Five Minutes with a Pulmonary Fibrosis Researcher Dr Jade Jaffar, Monash University, Melbourne

April 1 2022

Jade sat down with the PACT team to talk about her collaborative work with industry, including how it started, what the team hopes it will achieve and the challenges they’ve faced.

Dr Jade Jaffar (centre) in photo of four generations of women in her family.

Tell us a bit about yourself and why you chose PF as your research area:

I have an interest in developing new therapies and was particularly interested in idiopathic PF because there were no clinically effective treatment options for IPF (outside of lung transplantation) when I began my research career. So first we established a biorepository of clinically phenotyped lung specimens from patients with end-stage lung fibrosis and healthy donors whose lungs were not suitable for use in transplantation. Using these well-banked materials, we are able to 1) perform pre-clinical assays that advance drug development in collaboration with industry partners (CSL, Adalta, Accendatech) and 2) share these primary materials with Australian academics for use in their own basic science research. This allows the precious tissue donations from PF patients and organ donors to be maximised for the greater good. We are especially proud that to date, materials from our biorepository have been shared with 11 different academic groups and used in 18 peer-reviewed publications.

Describe your clinical research project in a couple of sentences:

Our current main body of work is the continuation of a project in collaboration with CSL that is entering the 7th year and is focused on the coagulation factor XII (FXII). We have evidence to suggest that FXII plays a role in driving fibrosis by activating resident lung fibroblasts and causing them to release pro-inflammatory cytokines (such as IL-6). We recently published the first chapter of this work in the American Journal of Physiology-Lung Cellular and Molecular Physiology. We are continuing to investigate whether CSL’s anti-FXII antibody CSL312 may be useful in patients with progressive fibrosing interstitial lung disease such as IPF as well as exploring novel mechanisms related to the role of FXII in PF-ILD.

Tell us how this project came about:

Our biorepository began as a joint endeavour between us and CSL around 2015. It was clear that well-phenotyped and stored primary human materials would be needed to best develop new therapeutics for IPF and other PF-ILDs by adding information that cannot be replicated by animal models. In addition, there was a little evidence in the literature that FXII may play a role in IPF but not enough studies had been completed to fully understand this potential mechanism. Therefore, a project was needed to investigate how FXII may drive disease progression in IPF.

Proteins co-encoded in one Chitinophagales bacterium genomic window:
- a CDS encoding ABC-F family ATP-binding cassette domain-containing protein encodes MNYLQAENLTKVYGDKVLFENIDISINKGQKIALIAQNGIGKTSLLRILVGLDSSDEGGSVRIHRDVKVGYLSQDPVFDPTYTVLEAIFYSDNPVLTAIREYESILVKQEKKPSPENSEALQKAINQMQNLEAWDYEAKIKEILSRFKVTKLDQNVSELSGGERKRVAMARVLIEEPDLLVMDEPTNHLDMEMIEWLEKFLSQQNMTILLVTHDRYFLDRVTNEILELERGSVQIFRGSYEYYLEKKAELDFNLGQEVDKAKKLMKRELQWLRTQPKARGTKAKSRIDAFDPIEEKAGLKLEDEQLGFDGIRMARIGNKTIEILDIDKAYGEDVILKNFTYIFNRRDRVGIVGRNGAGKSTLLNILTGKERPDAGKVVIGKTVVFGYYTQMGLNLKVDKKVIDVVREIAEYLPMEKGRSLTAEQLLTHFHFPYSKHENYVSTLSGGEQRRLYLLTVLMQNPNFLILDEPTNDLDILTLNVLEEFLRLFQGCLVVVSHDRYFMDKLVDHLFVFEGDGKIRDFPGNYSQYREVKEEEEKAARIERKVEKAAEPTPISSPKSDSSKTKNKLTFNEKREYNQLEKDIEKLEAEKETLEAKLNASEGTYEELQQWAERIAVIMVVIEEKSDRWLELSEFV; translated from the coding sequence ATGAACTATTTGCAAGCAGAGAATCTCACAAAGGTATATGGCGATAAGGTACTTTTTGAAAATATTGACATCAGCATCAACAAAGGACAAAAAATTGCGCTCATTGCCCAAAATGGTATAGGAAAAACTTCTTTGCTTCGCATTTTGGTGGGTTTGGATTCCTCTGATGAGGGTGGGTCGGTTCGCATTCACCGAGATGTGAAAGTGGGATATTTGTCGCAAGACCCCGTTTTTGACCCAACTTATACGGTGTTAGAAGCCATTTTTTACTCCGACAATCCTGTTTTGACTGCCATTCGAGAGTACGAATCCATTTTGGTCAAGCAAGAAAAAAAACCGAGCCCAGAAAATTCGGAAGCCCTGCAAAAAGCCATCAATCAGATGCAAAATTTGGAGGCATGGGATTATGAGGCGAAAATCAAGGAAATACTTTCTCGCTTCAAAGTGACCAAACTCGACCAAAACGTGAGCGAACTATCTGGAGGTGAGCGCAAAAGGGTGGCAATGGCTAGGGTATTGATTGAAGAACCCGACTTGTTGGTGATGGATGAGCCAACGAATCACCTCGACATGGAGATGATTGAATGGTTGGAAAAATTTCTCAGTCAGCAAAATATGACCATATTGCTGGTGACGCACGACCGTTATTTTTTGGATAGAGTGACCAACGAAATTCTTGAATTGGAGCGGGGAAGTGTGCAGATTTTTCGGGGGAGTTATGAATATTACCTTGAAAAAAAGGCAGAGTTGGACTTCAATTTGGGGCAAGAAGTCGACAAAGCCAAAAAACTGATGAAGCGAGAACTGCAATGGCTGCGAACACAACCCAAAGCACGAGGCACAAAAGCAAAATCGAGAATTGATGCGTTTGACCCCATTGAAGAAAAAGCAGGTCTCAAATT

What do you hope this project will achieve?

We hope to better understand the pathogenesis of PF-ILDs and other lung diseases where coagulation factors like FXII are a part of the disease process.

What has been the biggest challenge of the project so far?

Before being used in patients, pharmacological interventions have a high bar of pre-clinical evidence to pass. This makes our work challenging in the sense that we must show that we have demonstrated efficacy of the drug using cell culture and animal models that represent the human disease as best as possible.

The people working on this project are:

Glen Westall, Ian Glaspole and Karen Symons from the Alfred/Monash. Mae Wong and Laura McMillan are my primary colleagues from CSL but there are a host of other CSL team members that are also involved.

What do you see as the biggest evidence gaps in PF care? What are the clinical research priorities?

We still do not completely understand how pulmonary fibrosis progresses and this hinders the development of more therapies that may stop fibrosis. Related to this, we do not know why IPF in particular starts in the lung bases and seems to advance up into the lung apices over time. Glen (my supervisor) calls this phenomenon the “leading edge of fibrosis” and we believe it is critical to understand the cellular processes driving its occurrence in order to develop clinically effective treatments.